Malema courts love and acceptance
Date Released: Fri, 29 November 2013 13:01 +0200
The EFF leader’s muted appearance in court was a prelude to an unusual rally outside
Julius Malema received mixed news from his brief court appearance in the Polokwane high court on Thursday.
The Economic Freedom Fighters (EFF) leader’s attempt to get the charges against him dropped was delayed, with the state prosecutor pleading for more time, citing the “voluminous nature of the matter”.
Malema and four business associates face charges of fraud, corruption, money-laundering and racketeering.
The state alleges that the five misrepresented themselves to the Limpopo roads and transport department, leading to a R52-milion contract being awarded to On-Point Engineering. It is alleged that he made nearly R4-million from corrupt activities.
According to court papers, Malema had business ties with Lesiba Gwangwa, one of the co-accused and a director of On-Point Engineering. Malema’s Ratanang Family Trust was an indirect shareholder in On-Point.
His co-accused are expected to be tried in September next year, and Malema will join them unless the charges are dropped, which the state must decide before April.
The rallying machinery of the EFF was not to be deterred by such lukewarm legalities. Malema took to a platform erected close to the court after the decision and announced: “We are not here for court, we are here for [a] rally.”
And rally they did.
Political analysts agree that Malema has tapped into a powerful, unheard constituency — the unemployed youth. But Malema’s audience, and his voting target market, are not simply unemployed. To hear Malema tell it, they are ashamed and ignored. They feel left behind by their country and leaders and have a host of social ills to battle that have affected their core sense of self — HIV, rape, abuse and the shame of having no gainful employment.
“There is nothing wrong with you, African child, you are one of the brave,” Malema said. “You can’t be demoralised now, especially when you are a part of EFF. And, as long as you are unemployed, we will never rest until you get a job.”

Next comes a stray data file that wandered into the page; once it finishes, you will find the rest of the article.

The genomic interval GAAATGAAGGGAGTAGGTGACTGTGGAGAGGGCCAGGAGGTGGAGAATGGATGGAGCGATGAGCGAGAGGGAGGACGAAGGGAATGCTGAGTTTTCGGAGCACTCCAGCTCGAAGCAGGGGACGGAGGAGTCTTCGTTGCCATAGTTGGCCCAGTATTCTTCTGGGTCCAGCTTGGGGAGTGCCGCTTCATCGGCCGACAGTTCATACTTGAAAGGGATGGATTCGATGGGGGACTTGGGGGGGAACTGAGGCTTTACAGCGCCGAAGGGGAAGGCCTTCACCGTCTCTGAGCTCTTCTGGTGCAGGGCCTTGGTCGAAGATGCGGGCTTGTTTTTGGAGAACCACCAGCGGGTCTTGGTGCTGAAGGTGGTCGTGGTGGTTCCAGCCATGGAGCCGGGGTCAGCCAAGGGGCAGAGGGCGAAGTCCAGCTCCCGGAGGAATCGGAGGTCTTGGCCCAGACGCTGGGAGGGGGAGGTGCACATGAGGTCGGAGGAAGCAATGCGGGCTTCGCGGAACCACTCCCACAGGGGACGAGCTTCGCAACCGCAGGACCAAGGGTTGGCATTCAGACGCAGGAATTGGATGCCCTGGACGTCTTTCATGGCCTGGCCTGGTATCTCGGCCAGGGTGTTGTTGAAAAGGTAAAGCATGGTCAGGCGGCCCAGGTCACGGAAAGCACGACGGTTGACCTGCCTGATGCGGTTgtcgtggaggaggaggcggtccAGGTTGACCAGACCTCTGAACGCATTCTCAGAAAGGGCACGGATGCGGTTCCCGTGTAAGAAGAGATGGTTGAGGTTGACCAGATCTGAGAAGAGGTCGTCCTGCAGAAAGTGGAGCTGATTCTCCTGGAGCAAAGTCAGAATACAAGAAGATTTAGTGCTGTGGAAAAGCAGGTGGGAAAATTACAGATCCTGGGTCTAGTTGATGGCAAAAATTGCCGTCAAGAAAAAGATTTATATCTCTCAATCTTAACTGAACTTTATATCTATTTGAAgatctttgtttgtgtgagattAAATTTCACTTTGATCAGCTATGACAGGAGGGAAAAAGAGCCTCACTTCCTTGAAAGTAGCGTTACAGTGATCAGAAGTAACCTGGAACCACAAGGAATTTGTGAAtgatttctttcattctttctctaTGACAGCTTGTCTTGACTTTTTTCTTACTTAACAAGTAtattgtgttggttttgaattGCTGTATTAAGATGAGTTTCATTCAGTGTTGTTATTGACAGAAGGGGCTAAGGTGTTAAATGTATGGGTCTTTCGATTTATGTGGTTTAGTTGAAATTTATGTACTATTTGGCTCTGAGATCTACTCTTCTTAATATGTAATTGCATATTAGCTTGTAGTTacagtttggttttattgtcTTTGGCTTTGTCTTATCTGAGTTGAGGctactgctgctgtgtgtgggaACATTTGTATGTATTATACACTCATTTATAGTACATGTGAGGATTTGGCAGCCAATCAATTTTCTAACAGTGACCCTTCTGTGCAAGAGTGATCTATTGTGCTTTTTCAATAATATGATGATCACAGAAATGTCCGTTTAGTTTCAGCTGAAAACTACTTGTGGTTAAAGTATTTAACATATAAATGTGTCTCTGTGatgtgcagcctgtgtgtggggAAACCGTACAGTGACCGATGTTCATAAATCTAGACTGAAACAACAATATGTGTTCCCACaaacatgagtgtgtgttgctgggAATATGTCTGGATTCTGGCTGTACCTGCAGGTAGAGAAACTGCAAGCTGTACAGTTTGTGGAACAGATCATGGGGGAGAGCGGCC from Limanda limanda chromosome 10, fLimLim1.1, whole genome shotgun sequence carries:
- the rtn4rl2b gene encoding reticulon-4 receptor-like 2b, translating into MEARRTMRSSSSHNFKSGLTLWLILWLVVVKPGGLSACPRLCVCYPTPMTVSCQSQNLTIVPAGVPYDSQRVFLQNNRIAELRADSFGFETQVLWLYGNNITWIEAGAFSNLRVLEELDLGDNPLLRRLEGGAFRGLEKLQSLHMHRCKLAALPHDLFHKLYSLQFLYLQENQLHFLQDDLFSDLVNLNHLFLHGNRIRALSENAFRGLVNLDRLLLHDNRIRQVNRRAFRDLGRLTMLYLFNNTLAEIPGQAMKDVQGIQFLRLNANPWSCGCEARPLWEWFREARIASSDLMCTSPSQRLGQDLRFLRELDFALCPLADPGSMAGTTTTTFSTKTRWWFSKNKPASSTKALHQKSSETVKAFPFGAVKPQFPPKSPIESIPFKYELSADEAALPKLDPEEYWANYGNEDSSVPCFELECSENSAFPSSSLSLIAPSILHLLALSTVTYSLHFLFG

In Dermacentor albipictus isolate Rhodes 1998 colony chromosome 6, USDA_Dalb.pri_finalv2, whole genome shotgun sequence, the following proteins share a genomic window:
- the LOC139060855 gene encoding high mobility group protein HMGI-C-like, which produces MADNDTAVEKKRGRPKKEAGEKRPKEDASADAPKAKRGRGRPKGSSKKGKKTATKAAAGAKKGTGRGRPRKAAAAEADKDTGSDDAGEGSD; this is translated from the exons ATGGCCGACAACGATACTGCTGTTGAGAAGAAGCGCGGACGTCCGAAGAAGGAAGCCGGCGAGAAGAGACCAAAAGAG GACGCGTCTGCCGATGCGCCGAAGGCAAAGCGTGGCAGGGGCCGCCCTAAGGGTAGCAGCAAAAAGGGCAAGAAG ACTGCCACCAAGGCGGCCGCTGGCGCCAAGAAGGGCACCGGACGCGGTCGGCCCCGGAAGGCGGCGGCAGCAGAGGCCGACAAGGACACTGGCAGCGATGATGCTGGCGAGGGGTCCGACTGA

Malema reached into the hearts of his rapt audience, projecting a benevolent paternal image, proffering love and endless acceptance.
“Some of you are HIV positive but you are ashamed; you’re not telling your family. Gather the necessary courage and tell those who love you. We love you. I’m proud of you. No one has the right to judge you.”
Malema’s political skill lies in his ability to spot gaps in what people need to hear from politicians, unhindered by his previous and often contradictory stance on the matters. For years gender activists have despaired of a political leader ever speaking about gender issues. And a black male politician speaking out in favour of gay rights was practically a fairy tale.
On Thursday Malema stepped into both gaps.
“Victims of rape and abuse, keep strong,” he said in a quiet moment. “Teach others to survive. Those of you in abusive relationships, those of you who have been raped and are not reporting it, your home is EFF. Come report to us. You will not be judged.”
And later: “We love all the gay people in SA and their world … it is their choice.”
Malema may not have won a court victory but he used the opportunity to further secure the loyalty of a mass of voters who may well deliver him a bigger win come the elections in 2014.
Caption: Unwavering: Julius Malema’s supporters filled the Jack Bote community hall the night before he appeared in court.Photo: Delwyn Verasamy
By Verashni Pillay
Pillay graduated from Rhodes University
Source: Mail and Guardian